2007Is Judaism Boring? The Role of Symbols in "Imagistic" Jewish Movements.
Conference talk given at: Symbolization in Religion, Cognition and Culture, June 1, 2007, Aarhus, Denmark. See also http://www.teo.au.dk/forskning/aktuelt/religion/symbolization/. Slides. Uploaded to ARC..




Slightly reformulating and then applying the McCauley-Lawson model to Judaism predicts that traditional Judaism is a "boring" system of rites. This is why the new streams emerging in the eighteenth and nineteenth century -- Chassidism and the Yeshiva movement, as well as reform and orthodoxy -- can be also viewed as attempts to reach a more balanced systems, besides their well-accepted social-historical explanations.

It will be, however, demonstrated that not in every case is a balanced system achieved through the introduction of special-agent rituals, as McCauley and Lawson propose -- in fact, this solution is only typical to Chassidism. Other streams make use of different techniques, and the role of symbols will be emphasised in creating these new movements. Additionally, the role of symbols will be put into a network theoretical context in two different ways: the social network (cf. Bainbridge, 2006) and the network of concepts and symbols.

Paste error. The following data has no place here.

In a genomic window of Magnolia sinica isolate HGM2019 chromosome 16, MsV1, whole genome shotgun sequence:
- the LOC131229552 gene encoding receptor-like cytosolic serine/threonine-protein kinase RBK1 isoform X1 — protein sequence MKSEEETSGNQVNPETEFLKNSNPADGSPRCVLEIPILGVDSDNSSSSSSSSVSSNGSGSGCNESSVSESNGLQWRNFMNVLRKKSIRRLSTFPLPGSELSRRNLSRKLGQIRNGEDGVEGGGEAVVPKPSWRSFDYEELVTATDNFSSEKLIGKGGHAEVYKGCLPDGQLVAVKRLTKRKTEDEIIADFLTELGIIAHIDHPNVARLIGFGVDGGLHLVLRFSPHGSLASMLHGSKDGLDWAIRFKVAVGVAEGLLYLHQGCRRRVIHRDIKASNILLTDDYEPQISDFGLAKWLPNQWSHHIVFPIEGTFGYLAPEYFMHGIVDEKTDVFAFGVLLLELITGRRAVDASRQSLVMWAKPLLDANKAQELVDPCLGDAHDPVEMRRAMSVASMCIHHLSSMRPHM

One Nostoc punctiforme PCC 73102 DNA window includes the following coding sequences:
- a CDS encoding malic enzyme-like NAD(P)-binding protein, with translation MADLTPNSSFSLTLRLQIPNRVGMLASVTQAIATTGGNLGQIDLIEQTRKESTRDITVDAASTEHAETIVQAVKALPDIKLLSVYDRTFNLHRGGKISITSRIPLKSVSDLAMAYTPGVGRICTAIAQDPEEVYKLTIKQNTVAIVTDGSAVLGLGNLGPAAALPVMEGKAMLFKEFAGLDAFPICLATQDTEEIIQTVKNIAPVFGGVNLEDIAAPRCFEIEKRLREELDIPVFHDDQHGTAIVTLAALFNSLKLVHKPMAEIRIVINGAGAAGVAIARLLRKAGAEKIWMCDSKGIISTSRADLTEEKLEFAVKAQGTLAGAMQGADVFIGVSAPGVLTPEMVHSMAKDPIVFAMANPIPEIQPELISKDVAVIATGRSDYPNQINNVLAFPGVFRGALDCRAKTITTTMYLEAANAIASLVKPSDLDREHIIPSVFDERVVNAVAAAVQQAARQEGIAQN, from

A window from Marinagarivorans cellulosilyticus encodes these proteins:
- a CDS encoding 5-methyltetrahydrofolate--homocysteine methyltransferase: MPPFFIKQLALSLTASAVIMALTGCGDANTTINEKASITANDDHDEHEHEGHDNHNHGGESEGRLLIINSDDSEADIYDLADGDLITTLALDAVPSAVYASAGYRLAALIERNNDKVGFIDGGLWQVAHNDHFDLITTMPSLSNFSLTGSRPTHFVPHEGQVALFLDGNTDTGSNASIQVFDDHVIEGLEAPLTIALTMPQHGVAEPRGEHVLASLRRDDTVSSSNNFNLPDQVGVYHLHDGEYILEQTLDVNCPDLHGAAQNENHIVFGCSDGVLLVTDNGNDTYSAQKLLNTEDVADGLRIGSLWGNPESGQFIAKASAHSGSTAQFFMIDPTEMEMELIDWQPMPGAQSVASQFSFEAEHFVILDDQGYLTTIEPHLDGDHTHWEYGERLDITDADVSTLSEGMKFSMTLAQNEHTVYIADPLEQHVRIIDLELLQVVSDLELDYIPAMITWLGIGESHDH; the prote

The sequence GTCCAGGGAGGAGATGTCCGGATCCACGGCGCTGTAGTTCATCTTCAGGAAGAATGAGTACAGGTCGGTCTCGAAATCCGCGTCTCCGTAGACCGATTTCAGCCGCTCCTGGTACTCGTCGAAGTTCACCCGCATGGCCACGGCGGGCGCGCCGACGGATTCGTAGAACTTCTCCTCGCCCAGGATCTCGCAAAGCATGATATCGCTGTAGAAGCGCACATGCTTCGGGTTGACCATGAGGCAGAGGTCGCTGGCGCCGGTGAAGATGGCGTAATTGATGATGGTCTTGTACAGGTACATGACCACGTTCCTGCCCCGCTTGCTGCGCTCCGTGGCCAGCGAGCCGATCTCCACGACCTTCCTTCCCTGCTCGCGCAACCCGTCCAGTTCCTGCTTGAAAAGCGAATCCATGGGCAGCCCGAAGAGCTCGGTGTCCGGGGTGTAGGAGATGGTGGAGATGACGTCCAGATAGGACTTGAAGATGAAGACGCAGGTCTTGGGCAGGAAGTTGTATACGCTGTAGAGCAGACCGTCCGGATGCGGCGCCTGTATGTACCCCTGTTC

For the later, a CSR version of the Simulated Annealing for Optimality Theory Algorithm (Biro, 2006) will be used. In sum, the paper aims at demonstrating, how learning a shared system of symbols helps in the formation of a religious group with a balanced system of rituals.